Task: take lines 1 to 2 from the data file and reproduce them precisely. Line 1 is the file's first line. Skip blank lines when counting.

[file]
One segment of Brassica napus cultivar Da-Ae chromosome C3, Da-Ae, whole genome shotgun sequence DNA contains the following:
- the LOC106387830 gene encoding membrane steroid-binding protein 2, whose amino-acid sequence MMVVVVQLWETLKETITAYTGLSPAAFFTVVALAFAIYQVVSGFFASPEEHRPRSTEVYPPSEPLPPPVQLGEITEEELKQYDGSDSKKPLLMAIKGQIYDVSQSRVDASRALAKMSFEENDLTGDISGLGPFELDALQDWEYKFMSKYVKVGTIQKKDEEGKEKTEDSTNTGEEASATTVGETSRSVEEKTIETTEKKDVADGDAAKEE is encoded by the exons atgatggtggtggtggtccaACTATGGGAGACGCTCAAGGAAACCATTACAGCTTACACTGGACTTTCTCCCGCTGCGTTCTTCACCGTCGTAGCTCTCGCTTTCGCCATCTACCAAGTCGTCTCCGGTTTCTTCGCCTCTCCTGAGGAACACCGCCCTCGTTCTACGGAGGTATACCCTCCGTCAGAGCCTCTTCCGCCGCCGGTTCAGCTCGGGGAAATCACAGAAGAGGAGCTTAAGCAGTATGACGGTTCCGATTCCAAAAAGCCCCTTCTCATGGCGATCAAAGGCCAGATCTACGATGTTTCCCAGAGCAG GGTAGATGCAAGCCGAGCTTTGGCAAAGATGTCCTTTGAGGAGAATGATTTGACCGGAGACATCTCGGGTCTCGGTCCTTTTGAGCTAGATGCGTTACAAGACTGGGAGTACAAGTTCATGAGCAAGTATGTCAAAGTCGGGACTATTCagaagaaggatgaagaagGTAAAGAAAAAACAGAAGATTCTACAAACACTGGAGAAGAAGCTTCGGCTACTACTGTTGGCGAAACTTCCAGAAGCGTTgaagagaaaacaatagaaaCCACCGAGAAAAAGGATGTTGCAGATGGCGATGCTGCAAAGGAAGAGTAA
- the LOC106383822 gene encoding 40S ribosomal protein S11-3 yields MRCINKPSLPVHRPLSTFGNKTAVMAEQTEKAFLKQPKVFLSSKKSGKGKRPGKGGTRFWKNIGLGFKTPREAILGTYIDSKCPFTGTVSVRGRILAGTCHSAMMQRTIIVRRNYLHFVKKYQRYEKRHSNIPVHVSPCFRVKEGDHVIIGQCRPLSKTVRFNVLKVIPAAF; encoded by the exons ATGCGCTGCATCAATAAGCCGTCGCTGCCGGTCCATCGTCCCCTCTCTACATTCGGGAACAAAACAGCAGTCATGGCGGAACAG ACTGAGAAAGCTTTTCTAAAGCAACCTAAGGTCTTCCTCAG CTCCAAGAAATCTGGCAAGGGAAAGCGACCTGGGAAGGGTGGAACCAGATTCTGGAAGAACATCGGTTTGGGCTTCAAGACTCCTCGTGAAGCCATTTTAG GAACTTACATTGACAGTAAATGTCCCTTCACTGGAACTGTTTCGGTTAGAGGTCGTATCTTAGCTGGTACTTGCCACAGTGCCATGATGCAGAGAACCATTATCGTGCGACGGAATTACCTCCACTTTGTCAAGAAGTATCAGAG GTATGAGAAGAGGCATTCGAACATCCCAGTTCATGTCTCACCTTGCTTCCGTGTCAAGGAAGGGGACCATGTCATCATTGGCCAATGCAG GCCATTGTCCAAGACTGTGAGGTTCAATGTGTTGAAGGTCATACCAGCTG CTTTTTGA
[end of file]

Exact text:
One segment of Brassica napus cultivar Da-Ae chromosome C3, Da-Ae, whole genome shotgun sequence DNA contains the following:
- the LOC106387830 gene encoding membrane steroid-binding protein 2, whose amino-acid sequence MMVVVVQLWETLKETITAYTGLSPAAFFTVVALAFAIYQVVSGFFASPEEHRPRSTEVYPPSEPLPPPVQLGEITEEELKQYDGSDSKKPLLMAIKGQIYDVSQSRVDASRALAKMSFEENDLTGDISGLGPFELDALQDWEYKFMSKYVKVGTIQKKDEEGKEKTEDSTNTGEEASATTVGETSRSVEEKTIETTEKKDVADGDAAKEE is encoded by the exons atgatggtggtggtggtccaACTATGGGAGACGCTCAAGGAAACCATTACAGCTTACACTGGACTTTCTCCCGCTGCGTTCTTCACCGTCGTAGCTCTCGCTTTCGCCATCTACCAAGTCGTCTCCGGTTTCTTCGCCTCTCCTGAGGAACACCGCCCTCGTTCTACGGAGGTATACCCTCCGTCAGAGCCTCTTCCGCCGCCGGTTCAGCTCGGGGAAATCACAGAAGAGGAGCTTAAGCAGTATGACGGTTCCGATTCCAAAAAGCCCCTTCTCATGGCGATCAAAGGCCAGATCTACGATGTTTCCCAGAGCAG GGTAGATGCAAGCCGAGCTTTGGCAAAGATGTCCTTTGAGGAGAATGATTTGACCGGAGACATCTCGGGTCTCGGTCCTTTTGAGCTAGATGCGTTACAAGACTGGGAGTACAAGTTCATGAGCAAGTATGTCAAAGTCGGGACTATTCagaagaaggatgaagaagGTAAAGAAAAAACAGAAGATTCTACAAACACTGGAGAAGAAGCTTCGGCTACTACTGTTGGCGAAACTTCCAGAAGCGTTgaagagaaaacaatagaaaCCACCGAGAAAAAGGATGTTGCAGATGGCGATGCTGCAAAGGAAGAGTAA